- Burkina Faso has joined its African peers announcing a ban on all imports and sales of Chinese diary products following reports of tainted milk scandal.
Burkinabe government has joined Burundi, Gabon and Tanzania, becoming fourth African country to take such action, despite being one of the world's poorest countries.
Government has stated that decision was taken because of heath risk posed by these products to consumers and warned that all infractions will penalised.
"It is a precautionary measure to safeguard the health of Burkinabe consumers," Mamadou Sanou, minister of commerce, said.
Burkina Faso imported 10 301 tons of milk and dairy products from abroad in 2007 though official data cannot confirm how much of these imports where from China.
World Health Organization (WHO) today warned more deaths could still occur from China's toxic milk scandal that has already reporetedly sickened 53,000 children and killing four infants from digesting chemical melamine which is normally used to make plastics.
When melamine is added to milk it can appear to be richer in protein, it is reported.
"There could be more deaths detected but we don't believe it will be a high number," said WHO representative in China Hans Troedsson.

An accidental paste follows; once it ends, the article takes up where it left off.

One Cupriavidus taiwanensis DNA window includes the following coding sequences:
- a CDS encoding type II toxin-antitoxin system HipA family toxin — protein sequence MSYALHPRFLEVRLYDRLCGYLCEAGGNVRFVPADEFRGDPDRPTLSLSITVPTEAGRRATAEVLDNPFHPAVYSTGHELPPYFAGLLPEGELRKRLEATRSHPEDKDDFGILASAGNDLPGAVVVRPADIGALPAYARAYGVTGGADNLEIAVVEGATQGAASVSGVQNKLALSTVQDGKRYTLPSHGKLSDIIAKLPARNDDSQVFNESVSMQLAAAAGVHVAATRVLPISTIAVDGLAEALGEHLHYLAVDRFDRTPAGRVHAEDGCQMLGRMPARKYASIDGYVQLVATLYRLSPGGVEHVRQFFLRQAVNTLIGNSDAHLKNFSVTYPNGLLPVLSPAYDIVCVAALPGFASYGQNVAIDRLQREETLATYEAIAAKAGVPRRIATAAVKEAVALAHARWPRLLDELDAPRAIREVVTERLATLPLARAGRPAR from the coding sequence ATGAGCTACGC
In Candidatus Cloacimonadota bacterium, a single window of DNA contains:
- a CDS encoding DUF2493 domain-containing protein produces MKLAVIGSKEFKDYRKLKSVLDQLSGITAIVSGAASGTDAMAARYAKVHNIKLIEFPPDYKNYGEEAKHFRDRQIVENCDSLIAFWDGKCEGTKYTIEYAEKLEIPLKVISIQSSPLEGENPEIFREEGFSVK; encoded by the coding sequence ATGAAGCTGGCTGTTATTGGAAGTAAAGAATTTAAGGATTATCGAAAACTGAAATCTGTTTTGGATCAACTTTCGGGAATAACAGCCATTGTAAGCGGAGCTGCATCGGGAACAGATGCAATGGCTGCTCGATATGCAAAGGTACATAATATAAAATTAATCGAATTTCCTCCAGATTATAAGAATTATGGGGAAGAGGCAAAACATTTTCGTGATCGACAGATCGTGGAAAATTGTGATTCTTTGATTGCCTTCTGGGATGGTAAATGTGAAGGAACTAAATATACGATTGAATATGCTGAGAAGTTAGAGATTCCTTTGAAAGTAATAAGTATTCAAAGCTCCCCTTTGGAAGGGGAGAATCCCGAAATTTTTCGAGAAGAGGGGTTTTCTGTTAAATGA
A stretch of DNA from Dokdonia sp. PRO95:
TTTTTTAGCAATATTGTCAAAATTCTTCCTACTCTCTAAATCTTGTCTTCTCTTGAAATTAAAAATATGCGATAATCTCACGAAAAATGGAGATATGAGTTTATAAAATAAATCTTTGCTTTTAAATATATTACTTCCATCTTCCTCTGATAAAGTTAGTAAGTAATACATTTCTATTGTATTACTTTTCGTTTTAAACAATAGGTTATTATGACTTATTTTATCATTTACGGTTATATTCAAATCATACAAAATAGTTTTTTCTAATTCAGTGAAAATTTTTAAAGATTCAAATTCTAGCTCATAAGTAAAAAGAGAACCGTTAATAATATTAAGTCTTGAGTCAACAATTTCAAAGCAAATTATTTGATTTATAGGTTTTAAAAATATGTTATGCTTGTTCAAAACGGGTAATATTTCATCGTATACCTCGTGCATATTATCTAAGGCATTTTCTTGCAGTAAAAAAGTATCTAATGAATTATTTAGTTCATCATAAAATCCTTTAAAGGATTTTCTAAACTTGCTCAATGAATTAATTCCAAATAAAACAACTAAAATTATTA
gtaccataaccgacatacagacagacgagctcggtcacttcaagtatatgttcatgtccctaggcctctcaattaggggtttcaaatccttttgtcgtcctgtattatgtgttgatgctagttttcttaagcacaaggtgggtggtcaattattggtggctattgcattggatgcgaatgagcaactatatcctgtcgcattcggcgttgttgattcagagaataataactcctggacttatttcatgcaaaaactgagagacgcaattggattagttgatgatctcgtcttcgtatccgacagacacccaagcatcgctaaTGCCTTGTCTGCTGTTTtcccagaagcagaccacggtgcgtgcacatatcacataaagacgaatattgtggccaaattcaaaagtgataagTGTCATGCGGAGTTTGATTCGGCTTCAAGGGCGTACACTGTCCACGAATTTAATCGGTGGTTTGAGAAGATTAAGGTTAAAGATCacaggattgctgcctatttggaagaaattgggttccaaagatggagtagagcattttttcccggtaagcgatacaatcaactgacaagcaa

He added that he expected some more recalls of products to occur along with cases of sickened infants, saying "I think we will still see some more cases, but maybe not the high number we have seen so far."
Makers of popular White Rabbit candy have also announced that they had halted domestic sales after its products were found to contain melamine today.
European Union also joined a growing list of nations and regions to ban or restrict imports of milk products from China, leaving Asia's biggest exporter facing one of greatest challenges ever to its reputation.
"From what we know, Chinese central government and Ministry of Health have acted appropriately since early September when central government went public with this issue," said Mr Troedsson.
WHO has however also urged consumers against barring infant formula altogether, saying not all brands were contaminated by melamine, which is normally used to make fertilisers and plastics and is toxic when consumed at high levels.
"It is also critical to ensure that there is sufficient supply of safe infant formula to meet needs of infants who are not breastfed," said director of WHO's food safety department Jorgen Schlundt.
"That's why it is very important that we don't just say all powdered infant formula is really dangerous, because it is not," he said.
Reports of contaminated milk products send shivers of alerts across the globe, especially with African states which have in recent years saw increased trade with China.
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